Northampton County’s Director of Veterans Affairs, Freddie Ramirez, has teamed up with the Greater Lehigh Valley Chamber of Commerce to start a new discount ID program with various participating merchants. This is a benefit that will extend to all former members of the military, including those who served in the Reserves or National Guard.
Any county resident who was discharged honorably or under honorable conditions can ask for a Veterans Affairs Photo Identification Card. This can then be used for discounts or special offers from participating merchants.
A few short years ago, Northampton County officials voted to sell Gracedale, the county-owned nursing home. They were stopped by the citizens in a 2011 referendum.
Reforms were implemented to make the nursing home more solvent. A private administrator was hired. Unions surrendered $2.5millionin benefits every year. The census began to climb.
The Morning Call recently reported that Gracedale has finally turned the corner, and is projected to net between $1.6 and 2.4 million this year. But at a November 2 budget hearing, county officials were decidedly more cautious.
Following a four-day trial in a crowded Northampton County courtroom, Royce Atkins, age 23, was convicted Nov. 3 in a hit-and-run accident that ended the life of 9-year-old Darious Condash, a fourth grade student at Sheckler ES in Catasaqua.
Condash was killed by a car driven by Atkins on Schoenersville Road when he stopped to pick up a piece of candy in the company of an older cousin and friend.
The jury reached its verdict after just two hours of deliberation, spending only slightly more time than defense attorney Jack McMahon took in his closing argument.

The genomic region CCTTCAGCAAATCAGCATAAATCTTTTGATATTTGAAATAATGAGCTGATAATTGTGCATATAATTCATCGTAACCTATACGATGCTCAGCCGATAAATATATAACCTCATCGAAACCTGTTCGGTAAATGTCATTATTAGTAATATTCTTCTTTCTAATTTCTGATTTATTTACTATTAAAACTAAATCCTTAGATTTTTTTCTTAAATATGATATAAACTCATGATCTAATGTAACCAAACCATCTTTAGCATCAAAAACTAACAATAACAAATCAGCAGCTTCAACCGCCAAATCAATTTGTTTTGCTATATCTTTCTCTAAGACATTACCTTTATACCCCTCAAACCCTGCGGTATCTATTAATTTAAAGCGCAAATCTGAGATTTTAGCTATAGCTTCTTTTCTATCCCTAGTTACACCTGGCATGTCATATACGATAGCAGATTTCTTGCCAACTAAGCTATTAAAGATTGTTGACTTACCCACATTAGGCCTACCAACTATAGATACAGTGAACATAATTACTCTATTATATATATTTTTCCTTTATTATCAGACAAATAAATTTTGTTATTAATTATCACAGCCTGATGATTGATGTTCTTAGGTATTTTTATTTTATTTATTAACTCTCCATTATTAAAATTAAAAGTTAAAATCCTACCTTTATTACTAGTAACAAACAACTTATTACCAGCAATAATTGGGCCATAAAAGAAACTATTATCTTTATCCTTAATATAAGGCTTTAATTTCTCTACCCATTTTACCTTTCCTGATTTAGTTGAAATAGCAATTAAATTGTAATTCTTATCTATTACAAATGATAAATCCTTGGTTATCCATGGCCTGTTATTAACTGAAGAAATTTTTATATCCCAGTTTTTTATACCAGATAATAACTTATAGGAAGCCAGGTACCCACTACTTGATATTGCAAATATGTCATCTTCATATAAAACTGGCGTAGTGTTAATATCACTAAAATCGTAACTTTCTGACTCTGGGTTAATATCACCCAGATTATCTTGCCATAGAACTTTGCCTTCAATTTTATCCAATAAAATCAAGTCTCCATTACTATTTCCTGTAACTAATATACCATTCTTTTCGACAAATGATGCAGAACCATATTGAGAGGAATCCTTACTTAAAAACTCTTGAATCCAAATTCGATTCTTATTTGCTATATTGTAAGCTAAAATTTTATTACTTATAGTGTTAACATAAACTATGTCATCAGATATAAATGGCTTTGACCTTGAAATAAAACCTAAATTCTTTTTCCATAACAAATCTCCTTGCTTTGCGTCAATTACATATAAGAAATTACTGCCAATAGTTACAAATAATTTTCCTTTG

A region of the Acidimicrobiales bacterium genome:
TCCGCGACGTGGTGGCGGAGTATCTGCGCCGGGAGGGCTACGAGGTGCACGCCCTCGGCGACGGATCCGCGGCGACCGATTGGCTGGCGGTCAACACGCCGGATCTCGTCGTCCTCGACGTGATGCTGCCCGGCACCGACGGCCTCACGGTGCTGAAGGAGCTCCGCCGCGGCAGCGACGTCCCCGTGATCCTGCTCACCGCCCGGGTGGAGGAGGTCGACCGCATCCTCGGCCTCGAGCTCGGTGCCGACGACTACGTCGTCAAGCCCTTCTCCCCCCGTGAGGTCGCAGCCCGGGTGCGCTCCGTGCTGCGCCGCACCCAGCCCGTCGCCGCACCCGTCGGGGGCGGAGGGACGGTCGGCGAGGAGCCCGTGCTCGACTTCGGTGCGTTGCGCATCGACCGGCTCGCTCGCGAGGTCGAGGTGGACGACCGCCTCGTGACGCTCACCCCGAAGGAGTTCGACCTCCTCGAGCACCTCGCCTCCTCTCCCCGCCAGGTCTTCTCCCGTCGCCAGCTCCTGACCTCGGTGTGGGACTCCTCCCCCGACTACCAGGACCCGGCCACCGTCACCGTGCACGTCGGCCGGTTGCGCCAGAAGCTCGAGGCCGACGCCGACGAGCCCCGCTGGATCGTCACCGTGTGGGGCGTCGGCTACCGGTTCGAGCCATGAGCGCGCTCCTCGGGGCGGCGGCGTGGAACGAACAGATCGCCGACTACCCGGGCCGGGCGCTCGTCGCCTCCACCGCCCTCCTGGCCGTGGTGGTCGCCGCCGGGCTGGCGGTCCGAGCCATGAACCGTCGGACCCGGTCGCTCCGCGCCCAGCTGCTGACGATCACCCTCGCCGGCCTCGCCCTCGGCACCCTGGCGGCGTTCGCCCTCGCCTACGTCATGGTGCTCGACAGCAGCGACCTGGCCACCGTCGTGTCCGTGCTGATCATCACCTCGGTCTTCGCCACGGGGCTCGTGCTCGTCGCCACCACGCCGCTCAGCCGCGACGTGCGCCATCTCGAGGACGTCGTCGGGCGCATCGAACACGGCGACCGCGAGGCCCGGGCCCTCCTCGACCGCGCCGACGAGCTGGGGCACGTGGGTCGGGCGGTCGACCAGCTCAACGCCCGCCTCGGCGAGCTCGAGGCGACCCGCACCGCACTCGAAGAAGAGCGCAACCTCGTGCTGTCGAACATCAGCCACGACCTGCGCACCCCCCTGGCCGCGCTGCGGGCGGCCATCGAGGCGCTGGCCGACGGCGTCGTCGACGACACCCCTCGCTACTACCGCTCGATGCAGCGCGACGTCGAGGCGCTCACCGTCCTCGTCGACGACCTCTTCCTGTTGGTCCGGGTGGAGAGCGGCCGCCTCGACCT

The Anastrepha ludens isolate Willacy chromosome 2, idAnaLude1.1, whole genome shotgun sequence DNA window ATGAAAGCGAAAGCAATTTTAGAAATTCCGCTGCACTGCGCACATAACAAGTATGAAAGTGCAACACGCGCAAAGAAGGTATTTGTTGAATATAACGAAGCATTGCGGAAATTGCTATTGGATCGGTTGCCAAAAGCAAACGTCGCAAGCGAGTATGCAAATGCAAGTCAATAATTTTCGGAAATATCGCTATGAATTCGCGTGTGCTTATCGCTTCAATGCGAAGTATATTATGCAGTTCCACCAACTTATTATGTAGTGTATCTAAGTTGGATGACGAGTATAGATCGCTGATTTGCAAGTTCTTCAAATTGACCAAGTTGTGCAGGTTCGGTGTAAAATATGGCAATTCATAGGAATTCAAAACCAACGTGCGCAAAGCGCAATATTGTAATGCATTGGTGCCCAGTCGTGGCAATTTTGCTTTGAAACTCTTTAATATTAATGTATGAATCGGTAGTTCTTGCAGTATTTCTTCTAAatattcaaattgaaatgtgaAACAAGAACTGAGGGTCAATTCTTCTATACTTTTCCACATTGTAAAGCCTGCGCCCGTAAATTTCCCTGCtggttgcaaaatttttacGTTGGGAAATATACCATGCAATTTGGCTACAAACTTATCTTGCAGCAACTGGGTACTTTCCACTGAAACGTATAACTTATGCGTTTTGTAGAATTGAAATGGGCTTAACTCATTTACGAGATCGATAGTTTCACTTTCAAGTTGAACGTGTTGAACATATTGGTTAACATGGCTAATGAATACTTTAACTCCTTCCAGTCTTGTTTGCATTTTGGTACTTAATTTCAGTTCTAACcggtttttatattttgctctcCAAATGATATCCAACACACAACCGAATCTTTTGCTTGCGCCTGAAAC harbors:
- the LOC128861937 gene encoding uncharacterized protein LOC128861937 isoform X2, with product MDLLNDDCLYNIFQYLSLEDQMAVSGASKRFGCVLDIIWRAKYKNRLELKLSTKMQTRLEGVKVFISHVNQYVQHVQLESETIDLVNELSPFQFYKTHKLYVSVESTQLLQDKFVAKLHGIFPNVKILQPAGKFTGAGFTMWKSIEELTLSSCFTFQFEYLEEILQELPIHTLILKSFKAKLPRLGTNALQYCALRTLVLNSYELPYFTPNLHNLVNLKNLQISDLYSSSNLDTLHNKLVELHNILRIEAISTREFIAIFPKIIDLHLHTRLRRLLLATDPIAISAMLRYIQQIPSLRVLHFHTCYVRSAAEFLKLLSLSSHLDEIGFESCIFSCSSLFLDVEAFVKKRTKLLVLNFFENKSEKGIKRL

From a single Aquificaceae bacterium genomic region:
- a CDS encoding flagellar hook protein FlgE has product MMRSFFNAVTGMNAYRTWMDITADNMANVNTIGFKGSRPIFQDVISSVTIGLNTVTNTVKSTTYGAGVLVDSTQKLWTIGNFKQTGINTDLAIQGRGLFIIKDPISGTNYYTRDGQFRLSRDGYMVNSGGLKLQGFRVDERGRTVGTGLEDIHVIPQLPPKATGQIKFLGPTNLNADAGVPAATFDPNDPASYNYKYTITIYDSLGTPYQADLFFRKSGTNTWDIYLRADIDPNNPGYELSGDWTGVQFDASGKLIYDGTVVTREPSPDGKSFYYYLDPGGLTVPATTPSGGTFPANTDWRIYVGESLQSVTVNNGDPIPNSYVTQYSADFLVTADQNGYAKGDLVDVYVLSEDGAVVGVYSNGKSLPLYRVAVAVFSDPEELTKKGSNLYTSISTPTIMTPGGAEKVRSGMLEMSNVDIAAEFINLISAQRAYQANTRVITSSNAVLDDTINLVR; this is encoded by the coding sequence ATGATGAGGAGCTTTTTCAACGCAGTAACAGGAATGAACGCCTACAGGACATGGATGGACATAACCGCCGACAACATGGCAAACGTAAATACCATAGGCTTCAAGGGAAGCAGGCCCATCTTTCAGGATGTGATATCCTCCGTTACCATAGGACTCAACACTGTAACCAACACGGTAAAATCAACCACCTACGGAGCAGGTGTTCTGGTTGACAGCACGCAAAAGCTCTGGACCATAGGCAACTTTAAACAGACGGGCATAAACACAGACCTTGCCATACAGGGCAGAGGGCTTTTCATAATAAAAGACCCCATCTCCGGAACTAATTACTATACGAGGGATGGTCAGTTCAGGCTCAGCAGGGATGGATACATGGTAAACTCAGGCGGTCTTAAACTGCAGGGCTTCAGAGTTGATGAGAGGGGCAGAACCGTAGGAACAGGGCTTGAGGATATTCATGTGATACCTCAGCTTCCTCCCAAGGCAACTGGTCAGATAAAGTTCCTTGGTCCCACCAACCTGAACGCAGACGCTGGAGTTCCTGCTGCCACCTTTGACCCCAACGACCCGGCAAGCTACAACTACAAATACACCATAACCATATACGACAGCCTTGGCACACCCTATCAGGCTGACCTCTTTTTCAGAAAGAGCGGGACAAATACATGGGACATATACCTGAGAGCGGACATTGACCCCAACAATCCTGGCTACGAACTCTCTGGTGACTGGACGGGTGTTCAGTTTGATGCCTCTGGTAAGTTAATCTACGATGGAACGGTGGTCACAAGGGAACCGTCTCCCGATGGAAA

Following a four-day trial, a Northampton County jury found Royce Atkins, 23, guilty yesterday in a fatal hit-and-run that killed nine-year old Darius Condash. The accident itself occurred almost exactly one year ago when Condash, accompanied by an older friend and cousin, crossed busy Schoenersville Road - a five lane highway - at night. But this case was about much more than the actual verdict. The question to me was whether money buys justice. In this case, the answer is No.
When Hanover Township supervisors met Oct. 25, a brightly lit firetruck was parked nearby. There were no emergencies, but a volunteer firefighter was running tests on the township’s new 100-foot ladder truck. “We just put it into service last night,” he beamed. That truck came with a $1.2 million price tag.
Hanover Township just wrote a check. There was no line of credit or bond with accompanying debt service. In fact, the township has been debt-free for over a year.
Following every census, Pennsylvania’s top legislative leaders huddle to slice up state and Congressional districts. This is called redistricting and reapportionment. But instead of drawing up compact boundaries that preserve communities as much as possible, our legislators have drawn up districts that make little sense unless the goal is to protect an incumbent in office.
A recent investigation into the salaries paid to Northampton County’s nine law clerks reveals that they are being paid 32 percent above the annual mean salary for law clerks in Pennsylvania. This is leading them to make careers out of what traditionally is a one or two year job. Since 2010, they have been paid $110,225 on top of their salaries to process no-fault divorce decrees, even though that is already a part of their job description. Some are also moonlighting for attorneys who practice before Northampton County judges.
What is a law clerk?
For years, Gracedale has been trying to sell the licenses for its 37 excess beds. It finally sealed a deal with Wyndmoore Care Center for $700,000. Payment is to be received on or before Oct. 30. In addition to the revenue, this sale paves the way to higher Medicaid reimbursement rates when 90 percent or more of the licensed beds are filled. Gracedale is now at 98 percent capacity.
While Bethlehem Township is pondering a no-tax-hike budget next year, hold off on the celebrations. Manager Melissa Shafer warned commissioners at their Oct. 17 meeting about something that could have a very negative impact on the township’s New Jersey commuters. It could also delay the flow of tax revenue next year. Shafer is referring to New Jersey Governor Chris Christie’s proposed termination of a Pa.-NJ reciprocal tax deal.
Without offering specifics, GOP Presidential nominee Donald Trump has repeatedly insisted that the Nov. 8 election “is going to be rigged.” On the campaign trail, he has said the only way he can lose Pennsylvania is if there is “cheating,” so “[w]e have to call up law enforcement. And we have to have the sheriffs and the police chiefs and everybody watching.”